As well as helping put together the all-new newsletter for LandWorks, volunteer Gill looks back on the project’s first two years.
LandWorks began in July 2013, with an overgrown quarry site, a bold vision and a huge amount of hope.
We wanted to create a land-based training and support scheme to help former offenders find new lives without crime. By July 2013, we were ready to welcome our first four trainees. Now, two years on, it seems an appropriate time to take stock of our progress, and to remind you ─ our brilliant team of volunteers and supporters ─ of just how far we have come.
From a single polytunnel, donated by the Friends of Dartington, our veg-growing enterprise has proliferated under the tender care of Team Leader, Mark Mitchell and our trainees. In August 2014 we began our first vegetable sales and in May of this year, set up our market stall at the Quarry Field. Our next goal is to increase production to a small commercial scale by taking on a new piece of land adjacent to LandWorks. Critically, in the course of time, this will provide full-time employment for some of our graduates at the next vital stage of their new lives.
It has been an amazing two years, and we couldn’t have done it without you.
Alongside our market garden we are helping our trainees to acquire new skills in carpentry (supported by our brilliant Woodwork Trainer, Will) and landscaping. Our self-build workshop is taking magnificent shape, and next up is a new kitchen where we can teach the trainees valuable cooking skills. Art and creativity are actively encouraged and it’s wonderful to see the trainees so thoughtfully engaged with making the artworks and installations that so enrich the Quarry Field. This ‘Social Art’ is now led by Sarah Hodge (Plymouth Uni Fine Arts graduate), who started at LandWorks as a volunteer. Click here to read Sarah’s blog about her involvement.
Christmas felt like it had come several times over in December 2014, when we were awarded a grant from the Big Lottery Fund securing 60% of our funding for the next three years. We still need to find the other 40%, which is why your continued support is so vital.
Of course, we’ve had some downs along with the ups – not least the MOJ’s decision to temporarily halt all prison day release in March 2015, which instantly removed four trainees from the project. It was announced the very day of our first big fund-raising charity auction. Your response? To raise a defiant, and truly staggering, £14,500.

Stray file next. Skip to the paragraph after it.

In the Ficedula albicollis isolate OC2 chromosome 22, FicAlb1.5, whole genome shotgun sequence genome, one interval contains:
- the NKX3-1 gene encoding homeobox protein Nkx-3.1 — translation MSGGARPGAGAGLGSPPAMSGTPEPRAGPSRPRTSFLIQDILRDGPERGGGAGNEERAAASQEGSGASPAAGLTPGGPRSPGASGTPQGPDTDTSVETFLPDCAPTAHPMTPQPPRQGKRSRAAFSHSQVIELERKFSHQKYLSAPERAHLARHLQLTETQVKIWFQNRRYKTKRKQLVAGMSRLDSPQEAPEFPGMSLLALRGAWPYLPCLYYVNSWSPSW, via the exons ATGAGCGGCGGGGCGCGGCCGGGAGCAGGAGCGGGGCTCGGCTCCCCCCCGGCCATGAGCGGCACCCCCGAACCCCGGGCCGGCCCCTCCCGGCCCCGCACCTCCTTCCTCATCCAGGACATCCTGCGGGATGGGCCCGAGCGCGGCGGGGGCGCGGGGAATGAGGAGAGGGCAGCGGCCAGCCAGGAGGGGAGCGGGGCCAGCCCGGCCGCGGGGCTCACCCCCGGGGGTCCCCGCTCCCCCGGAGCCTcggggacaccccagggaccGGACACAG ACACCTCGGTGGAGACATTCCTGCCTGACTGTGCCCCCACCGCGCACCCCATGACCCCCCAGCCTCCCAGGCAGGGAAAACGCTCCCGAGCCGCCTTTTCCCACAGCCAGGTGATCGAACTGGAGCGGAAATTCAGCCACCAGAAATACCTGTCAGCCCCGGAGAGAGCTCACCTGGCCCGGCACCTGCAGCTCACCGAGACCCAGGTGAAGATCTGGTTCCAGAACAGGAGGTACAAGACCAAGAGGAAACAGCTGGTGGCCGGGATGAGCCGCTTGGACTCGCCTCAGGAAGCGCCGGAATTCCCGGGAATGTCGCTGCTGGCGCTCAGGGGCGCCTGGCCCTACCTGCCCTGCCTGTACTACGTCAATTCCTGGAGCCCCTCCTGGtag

At LandWorks, work-based training goes hand-in-hand with developing life and social skills, and building self-worth. Thanks to your support our trainees have just begun fortnightly counselling sessions with Relate which encourage them to look at their relationships, and examine their own lives. In the two-week gap between visits, new thoughts are starting to emerge into conversations around the lunch table.
Ultimately, the proof of our success is in our giving new hope for ex-prisoners in the form of meaningful training and transferable skills. Since we began, three of our trainees have gone on to find full employment and this year we hope to help 14 more trainees make the transition to a fulfilling, crime-free life. Around £37,000 a year of taxpayers’ money is saved for every LandWorks trainee who does not re-offend and return to prison. But much more than the money, it’s the sense of lives truly turned around that drives us on.
It has been an amazing two years, and we couldn’t have done it without you. There’s so much still to do – including how we crack the critical lack of trainee accommodation. But for now, it’s enough to reflect on all that we have achieved so far. Be sure to come along to our Supporters BBQ on Friday 18 September, so you can see for yourself – and so that we can thank you in person.